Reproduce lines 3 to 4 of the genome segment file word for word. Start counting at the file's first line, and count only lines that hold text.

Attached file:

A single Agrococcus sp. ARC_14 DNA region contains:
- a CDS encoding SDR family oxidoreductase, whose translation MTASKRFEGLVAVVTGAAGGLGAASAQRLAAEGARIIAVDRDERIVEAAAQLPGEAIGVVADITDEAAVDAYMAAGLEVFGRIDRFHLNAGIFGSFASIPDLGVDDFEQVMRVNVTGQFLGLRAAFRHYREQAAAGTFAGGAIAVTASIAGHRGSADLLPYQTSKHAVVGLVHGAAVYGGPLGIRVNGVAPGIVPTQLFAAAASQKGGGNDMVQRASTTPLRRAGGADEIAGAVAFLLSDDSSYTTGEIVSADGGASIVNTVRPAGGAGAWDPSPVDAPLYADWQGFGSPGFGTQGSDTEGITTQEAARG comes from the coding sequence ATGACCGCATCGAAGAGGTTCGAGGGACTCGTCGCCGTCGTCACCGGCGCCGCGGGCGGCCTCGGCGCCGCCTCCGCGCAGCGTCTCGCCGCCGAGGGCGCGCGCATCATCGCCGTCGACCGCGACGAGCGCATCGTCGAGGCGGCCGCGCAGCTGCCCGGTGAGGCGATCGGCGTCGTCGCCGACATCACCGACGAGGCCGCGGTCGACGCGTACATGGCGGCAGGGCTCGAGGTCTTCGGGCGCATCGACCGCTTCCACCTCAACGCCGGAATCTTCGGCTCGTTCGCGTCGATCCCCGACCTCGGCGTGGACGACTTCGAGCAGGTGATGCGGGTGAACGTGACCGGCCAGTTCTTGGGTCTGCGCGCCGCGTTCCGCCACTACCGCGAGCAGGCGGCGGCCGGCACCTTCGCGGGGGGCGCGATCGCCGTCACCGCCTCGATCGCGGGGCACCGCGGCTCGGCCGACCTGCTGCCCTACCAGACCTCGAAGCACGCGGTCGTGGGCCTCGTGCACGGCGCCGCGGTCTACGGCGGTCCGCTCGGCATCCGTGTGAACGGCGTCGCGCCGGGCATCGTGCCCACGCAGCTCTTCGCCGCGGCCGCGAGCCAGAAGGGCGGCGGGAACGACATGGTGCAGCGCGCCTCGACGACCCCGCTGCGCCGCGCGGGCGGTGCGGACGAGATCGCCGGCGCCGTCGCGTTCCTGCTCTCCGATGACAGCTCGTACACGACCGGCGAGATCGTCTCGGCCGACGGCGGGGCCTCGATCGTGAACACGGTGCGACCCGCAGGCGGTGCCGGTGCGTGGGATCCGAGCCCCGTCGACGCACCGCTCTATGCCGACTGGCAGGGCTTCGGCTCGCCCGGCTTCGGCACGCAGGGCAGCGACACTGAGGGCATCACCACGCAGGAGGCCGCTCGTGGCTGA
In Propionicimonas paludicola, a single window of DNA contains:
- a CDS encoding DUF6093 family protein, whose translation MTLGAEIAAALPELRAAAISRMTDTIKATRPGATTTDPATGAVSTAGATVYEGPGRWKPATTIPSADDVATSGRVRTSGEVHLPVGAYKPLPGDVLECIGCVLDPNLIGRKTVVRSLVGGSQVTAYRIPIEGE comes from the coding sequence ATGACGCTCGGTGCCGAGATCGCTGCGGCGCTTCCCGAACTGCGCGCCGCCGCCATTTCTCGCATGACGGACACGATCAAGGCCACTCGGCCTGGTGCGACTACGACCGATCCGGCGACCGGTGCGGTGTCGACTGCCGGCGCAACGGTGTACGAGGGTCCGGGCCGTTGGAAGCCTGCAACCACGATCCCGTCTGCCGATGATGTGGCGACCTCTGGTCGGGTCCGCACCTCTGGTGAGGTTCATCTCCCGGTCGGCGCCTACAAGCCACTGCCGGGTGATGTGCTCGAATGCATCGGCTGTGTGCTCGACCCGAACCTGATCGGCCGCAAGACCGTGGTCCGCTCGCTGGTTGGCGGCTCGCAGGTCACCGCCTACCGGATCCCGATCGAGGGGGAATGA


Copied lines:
In Propionicimonas paludicola, a single window of DNA contains:
- a CDS encoding DUF6093 family protein, whose translation MTLGAEIAAALPELRAAAISRMTDTIKATRPGATTTDPATGAVSTAGATVYEGPGRWKPATTIPSADDVATSGRVRTSGEVHLPVGAYKPLPGDVLECIGCVLDPNLIGRKTVVRSLVGGSQVTAYRIPIEGE comes from the coding sequence ATGACGCTCGGTGCCGAGATCGCTGCGGCGCTTCCCGAACTGCGCGCCGCCGCCATTTCTCGCATGACGGACACGATCAAGGCCACTCGGCCTGGTGCGACTACGACCGATCCGGCGACCGGTGCGGTGTCGACTGCCGGCGCAACGGTGTACGAGGGTCCGGGCCGTTGGAAGCCTGCAACCACGATCCCGTCTGCCGATGATGTGGCGACCTCTGGTCGGGTCCGCACCTCTGGTGAGGTTCATCTCCCGGTCGGCGCCTACAAGCCACTGCCGGGTGATGTGCTCGAATGCATCGGCTGTGTGCTCGACCCGAACCTGATCGGCCGCAAGACCGTGGTCCGCTCGCTGGTTGGCGGCTCGCAGGTCACCGCCTACCGGATCCCGATCGAGGGGGAATGA